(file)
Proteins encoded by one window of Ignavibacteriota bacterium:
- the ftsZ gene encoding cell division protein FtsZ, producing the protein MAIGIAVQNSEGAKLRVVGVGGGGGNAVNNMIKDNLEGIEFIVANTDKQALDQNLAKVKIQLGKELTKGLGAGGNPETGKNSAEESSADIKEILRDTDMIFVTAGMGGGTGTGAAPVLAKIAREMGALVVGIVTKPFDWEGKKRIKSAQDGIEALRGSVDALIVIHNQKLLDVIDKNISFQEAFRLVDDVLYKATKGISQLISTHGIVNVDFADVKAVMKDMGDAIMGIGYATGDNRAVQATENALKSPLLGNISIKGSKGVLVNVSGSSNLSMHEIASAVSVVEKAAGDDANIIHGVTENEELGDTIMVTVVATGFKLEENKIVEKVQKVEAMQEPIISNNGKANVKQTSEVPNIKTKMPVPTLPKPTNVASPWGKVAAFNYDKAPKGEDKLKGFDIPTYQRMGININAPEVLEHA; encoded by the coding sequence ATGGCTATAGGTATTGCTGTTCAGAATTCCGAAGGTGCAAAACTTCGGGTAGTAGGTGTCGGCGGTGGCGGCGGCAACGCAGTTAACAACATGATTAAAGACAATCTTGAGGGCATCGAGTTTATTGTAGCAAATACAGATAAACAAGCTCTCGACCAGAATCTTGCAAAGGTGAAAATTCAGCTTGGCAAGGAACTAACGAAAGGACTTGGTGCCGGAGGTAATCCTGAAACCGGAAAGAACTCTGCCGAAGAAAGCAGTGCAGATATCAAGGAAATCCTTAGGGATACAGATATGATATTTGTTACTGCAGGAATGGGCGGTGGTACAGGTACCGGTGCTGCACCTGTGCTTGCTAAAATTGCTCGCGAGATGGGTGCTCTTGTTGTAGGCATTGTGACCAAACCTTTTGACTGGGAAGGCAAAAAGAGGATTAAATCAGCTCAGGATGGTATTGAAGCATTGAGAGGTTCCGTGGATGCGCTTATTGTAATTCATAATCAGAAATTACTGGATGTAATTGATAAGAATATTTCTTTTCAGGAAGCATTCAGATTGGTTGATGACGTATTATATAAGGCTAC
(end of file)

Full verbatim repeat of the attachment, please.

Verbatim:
Proteins encoded by one window of Ignavibacteriota bacterium:
- the ftsZ gene encoding cell division protein FtsZ, producing the protein MAIGIAVQNSEGAKLRVVGVGGGGGNAVNNMIKDNLEGIEFIVANTDKQALDQNLAKVKIQLGKELTKGLGAGGNPETGKNSAEESSADIKEILRDTDMIFVTAGMGGGTGTGAAPVLAKIAREMGALVVGIVTKPFDWEGKKRIKSAQDGIEALRGSVDALIVIHNQKLLDVIDKNISFQEAFRLVDDVLYKATKGISQLISTHGIVNVDFADVKAVMKDMGDAIMGIGYATGDNRAVQATENALKSPLLGNISIKGSKGVLVNVSGSSNLSMHEIASAVSVVEKAAGDDANIIHGVTENEELGDTIMVTVVATGFKLEENKIVEKVQKVEAMQEPIISNNGKANVKQTSEVPNIKTKMPVPTLPKPTNVASPWGKVAAFNYDKAPKGEDKLKGFDIPTYQRMGININAPEVLEHA; encoded by the coding sequence ATGGCTATAGGTATTGCTGTTCAGAATTCCGAAGGTGCAAAACTTCGGGTAGTAGGTGTCGGCGGTGGCGGCGGCAACGCAGTTAACAACATGATTAAAGACAATCTTGAGGGCATCGAGTTTATTGTAGCAAATACAGATAAACAAGCTCTCGACCAGAATCTTGCAAAGGTGAAAATTCAGCTTGGCAAGGAACTAACGAAAGGACTTGGTGCCGGAGGTAATCCTGAAACCGGAAAGAACTCTGCCGAAGAAAGCAGTGCAGATATCAAGGAAATCCTTAGGGATACAGATATGATATTTGTTACTGCAGGAATGGGCGGTGGTACAGGTACCGGTGCTGCACCTGTGCTTGCTAAAATTGCTCGCGAGATGGGTGCTCTTGTTGTAGGCATTGTGACCAAACCTTTTGACTGGGAAGGCAAAAAGAGGATTAAATCAGCTCAGGATGGTATTGAAGCATTGAGAGGTTCCGTGGATGCGCTTATTGTAATTCATAATCAGAAATTACTGGATGTAATTGATAAGAATATTTCTTTTCAGGAAGCATTCAGATTGGTTGATGACGTATTATATAAGGCTAC